If you like this kind of cheesy fondue, you’ll love raclette! It’s decadent and so much fun to make and eat, perfect for cold winter evenings when you’re entertaining a small group of friends at home. Ready to get started? Here’s everything you need to know about the king of Swiss cheese dishes.
What Is Raclette?
Raclette is both the name of a cheese and the name of a quintessential après-ski sharing dish which is made from that same cheese. It has Swiss origins, although you’ll also find it the region of France that shares a border with Switzerland. It gets its name from the French racler which means “to scrape.”
How does raclette taste? This fantastic cow’s milk cheese has a wonderful creamy texture and a salty, slightly sweet, slightly nutty flavor not unlike Gruyere. It’s fairly aromatic and becomes more pungent the longer the cheese wheel is aged. Don’t let the smell fool you, though; raclette doesn’t taste as strong as it smells.
Flavored versions of the cheese also exist. You may come across raclette made with peppercorns, herbs, garlic and even truffles!
How to Make Raclette
This hearty, flavorful dish is incredibly easy to make. First thing’s first, you’ll need a raclette grill like this and some raclette. You can pick the cheese up from your local cheesemonger or artisan food store. You’ll want to serve a selection of meats (think cured and smoked charcuterie), veggies and potatoes to dip into your raclette. A fresh baguette wouldn’t be out of place and cornichons (aka pickles) are an absolute must.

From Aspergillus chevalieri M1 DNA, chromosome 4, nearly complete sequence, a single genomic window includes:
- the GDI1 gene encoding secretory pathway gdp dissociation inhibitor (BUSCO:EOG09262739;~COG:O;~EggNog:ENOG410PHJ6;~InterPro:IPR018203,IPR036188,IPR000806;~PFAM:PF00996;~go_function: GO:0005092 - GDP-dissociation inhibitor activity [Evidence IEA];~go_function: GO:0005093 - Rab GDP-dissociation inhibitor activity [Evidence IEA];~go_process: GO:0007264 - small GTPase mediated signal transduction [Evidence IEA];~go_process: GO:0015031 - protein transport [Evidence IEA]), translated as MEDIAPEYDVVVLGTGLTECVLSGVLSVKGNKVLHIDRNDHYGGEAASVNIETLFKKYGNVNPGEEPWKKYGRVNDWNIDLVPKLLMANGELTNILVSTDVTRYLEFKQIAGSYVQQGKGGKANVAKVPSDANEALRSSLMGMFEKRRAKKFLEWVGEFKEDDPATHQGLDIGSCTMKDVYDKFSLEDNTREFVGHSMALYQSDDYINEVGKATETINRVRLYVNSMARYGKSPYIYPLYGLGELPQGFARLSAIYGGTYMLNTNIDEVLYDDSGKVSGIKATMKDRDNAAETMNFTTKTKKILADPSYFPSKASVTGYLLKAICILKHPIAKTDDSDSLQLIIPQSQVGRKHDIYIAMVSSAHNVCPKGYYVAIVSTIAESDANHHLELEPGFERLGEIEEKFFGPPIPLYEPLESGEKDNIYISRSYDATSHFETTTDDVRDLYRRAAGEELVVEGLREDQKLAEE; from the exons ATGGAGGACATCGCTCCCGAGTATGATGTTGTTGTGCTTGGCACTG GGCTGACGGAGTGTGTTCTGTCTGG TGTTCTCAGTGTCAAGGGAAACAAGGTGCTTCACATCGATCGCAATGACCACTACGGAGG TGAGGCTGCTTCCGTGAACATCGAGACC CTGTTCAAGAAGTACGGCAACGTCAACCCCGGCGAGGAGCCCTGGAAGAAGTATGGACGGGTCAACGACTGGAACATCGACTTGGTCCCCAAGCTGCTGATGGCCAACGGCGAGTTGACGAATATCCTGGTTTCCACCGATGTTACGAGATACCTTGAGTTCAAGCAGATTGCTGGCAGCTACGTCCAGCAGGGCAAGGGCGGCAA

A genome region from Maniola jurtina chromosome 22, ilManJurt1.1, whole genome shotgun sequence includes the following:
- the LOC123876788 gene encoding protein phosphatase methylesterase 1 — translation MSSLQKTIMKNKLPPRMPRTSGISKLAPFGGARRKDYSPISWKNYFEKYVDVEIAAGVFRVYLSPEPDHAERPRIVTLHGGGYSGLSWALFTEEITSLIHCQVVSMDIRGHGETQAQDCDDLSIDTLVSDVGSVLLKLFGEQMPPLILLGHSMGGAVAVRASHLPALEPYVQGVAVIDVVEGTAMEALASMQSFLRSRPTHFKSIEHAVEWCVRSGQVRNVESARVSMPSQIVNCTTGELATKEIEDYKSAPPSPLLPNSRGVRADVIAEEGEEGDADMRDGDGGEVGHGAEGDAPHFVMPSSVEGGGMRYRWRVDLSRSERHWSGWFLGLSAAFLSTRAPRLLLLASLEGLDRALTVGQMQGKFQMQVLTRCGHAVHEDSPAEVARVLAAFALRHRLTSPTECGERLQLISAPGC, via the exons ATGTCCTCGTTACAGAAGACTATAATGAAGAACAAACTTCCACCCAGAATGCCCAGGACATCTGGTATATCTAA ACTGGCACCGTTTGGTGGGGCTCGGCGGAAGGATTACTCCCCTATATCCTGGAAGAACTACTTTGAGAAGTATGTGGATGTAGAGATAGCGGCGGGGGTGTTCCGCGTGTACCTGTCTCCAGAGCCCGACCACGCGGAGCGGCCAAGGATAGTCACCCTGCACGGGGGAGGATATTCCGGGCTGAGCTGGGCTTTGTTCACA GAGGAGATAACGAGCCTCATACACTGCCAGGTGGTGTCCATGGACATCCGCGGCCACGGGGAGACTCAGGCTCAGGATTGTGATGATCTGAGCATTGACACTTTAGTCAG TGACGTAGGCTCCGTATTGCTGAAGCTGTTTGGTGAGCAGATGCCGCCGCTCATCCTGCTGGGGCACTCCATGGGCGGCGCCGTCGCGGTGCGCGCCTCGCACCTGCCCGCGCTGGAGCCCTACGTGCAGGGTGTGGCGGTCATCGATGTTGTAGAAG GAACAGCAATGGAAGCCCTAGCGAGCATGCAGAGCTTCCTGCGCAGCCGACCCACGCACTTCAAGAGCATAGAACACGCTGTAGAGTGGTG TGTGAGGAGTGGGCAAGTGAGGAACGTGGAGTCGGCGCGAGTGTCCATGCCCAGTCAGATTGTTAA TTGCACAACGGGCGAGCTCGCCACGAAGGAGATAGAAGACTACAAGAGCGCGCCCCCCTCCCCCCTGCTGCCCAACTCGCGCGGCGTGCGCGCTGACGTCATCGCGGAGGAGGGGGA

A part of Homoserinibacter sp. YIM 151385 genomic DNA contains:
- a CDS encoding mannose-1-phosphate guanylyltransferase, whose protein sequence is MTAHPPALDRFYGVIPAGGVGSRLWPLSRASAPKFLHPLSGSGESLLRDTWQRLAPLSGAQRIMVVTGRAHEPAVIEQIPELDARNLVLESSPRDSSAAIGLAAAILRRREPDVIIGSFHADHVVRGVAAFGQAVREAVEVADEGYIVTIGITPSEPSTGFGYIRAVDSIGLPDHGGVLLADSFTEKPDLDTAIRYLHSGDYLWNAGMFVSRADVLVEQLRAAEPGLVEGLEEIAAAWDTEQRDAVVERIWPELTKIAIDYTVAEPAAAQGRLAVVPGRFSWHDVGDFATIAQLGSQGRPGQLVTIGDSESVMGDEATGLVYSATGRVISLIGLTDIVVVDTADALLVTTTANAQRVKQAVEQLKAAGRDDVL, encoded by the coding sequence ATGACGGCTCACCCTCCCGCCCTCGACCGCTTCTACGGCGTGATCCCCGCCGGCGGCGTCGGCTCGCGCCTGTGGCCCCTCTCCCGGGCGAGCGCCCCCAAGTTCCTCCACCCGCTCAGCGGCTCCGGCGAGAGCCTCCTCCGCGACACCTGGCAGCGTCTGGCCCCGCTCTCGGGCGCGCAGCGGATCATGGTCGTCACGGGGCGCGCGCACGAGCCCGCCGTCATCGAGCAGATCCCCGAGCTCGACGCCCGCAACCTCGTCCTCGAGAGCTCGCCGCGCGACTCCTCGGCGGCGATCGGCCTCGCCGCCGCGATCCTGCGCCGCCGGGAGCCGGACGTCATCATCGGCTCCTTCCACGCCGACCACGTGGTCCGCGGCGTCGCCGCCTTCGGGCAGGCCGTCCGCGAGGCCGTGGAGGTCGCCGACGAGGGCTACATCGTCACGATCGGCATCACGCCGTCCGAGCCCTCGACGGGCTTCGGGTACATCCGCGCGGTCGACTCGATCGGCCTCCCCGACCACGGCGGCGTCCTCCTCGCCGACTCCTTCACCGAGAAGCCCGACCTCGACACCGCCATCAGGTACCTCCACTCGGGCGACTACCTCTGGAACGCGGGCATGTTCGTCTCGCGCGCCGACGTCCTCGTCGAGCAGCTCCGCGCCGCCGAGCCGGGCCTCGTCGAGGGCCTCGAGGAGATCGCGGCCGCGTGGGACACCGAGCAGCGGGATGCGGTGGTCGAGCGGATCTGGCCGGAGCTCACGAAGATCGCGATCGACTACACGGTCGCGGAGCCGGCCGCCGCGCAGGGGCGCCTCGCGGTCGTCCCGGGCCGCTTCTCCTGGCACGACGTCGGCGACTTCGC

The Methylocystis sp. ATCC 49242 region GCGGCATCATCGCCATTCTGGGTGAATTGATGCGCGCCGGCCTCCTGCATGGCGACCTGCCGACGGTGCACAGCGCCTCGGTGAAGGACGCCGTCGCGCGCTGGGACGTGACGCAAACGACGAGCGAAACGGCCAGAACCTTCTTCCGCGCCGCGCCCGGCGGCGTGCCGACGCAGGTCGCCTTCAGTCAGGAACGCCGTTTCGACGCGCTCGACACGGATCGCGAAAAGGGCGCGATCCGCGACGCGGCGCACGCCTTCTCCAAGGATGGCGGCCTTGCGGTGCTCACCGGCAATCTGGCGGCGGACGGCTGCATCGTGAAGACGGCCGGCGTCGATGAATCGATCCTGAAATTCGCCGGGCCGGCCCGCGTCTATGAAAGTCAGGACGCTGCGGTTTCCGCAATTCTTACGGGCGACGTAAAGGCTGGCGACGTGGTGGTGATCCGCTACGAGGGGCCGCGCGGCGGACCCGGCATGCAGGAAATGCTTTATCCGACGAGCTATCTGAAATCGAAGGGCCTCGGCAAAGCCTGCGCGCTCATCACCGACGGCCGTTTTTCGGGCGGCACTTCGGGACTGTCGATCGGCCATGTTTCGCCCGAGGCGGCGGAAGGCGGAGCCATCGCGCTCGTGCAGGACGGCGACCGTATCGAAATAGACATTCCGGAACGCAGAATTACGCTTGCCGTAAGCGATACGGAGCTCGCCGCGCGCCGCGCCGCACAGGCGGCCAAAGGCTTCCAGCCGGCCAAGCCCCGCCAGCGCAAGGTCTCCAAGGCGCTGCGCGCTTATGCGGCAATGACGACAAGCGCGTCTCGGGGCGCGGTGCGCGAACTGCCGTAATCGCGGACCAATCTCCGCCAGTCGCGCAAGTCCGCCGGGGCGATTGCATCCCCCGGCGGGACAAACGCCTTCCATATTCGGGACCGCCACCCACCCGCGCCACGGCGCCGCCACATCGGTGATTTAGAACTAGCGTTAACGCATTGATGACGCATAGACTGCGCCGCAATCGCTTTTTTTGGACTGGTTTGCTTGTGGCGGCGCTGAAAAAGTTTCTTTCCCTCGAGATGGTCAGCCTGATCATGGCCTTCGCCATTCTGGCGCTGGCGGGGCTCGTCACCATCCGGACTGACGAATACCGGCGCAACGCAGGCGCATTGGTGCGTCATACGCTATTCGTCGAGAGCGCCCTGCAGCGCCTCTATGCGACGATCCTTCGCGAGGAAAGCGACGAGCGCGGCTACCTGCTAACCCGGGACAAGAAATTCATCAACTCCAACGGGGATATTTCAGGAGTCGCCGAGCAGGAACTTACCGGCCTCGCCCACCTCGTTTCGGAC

Start by firing up your raclette grill. While you’re waiting for it to heat up, cut up several slices of raclette. Don’t be shy—you’ll want thicker slices of cheese. Once the grill is hot, melt the cheese in the individual pans and cook the meats and veggies. Once everything is cooked to your liking, go ahead and plate your selections and scrape the melted cheese on top with a knife.
What to Drink with Raclette
Traditionally, this cheesy delight is served with tea, wine or beer. The best wines for raclette are pinot gris (the French style), riesling or Swiss white wines like chasselas. If you ever get the opportunity to try this wonderful dish in its native country, the Swiss will tell you that drinking water with your raclette is a major no-no. You’ll want something with a bit of acidity to help break down all the fats in raclette and keep your palate fresh between bites.
Looking for a few more fab dinner party ideas? Get inspired by our favorite retro party recipes!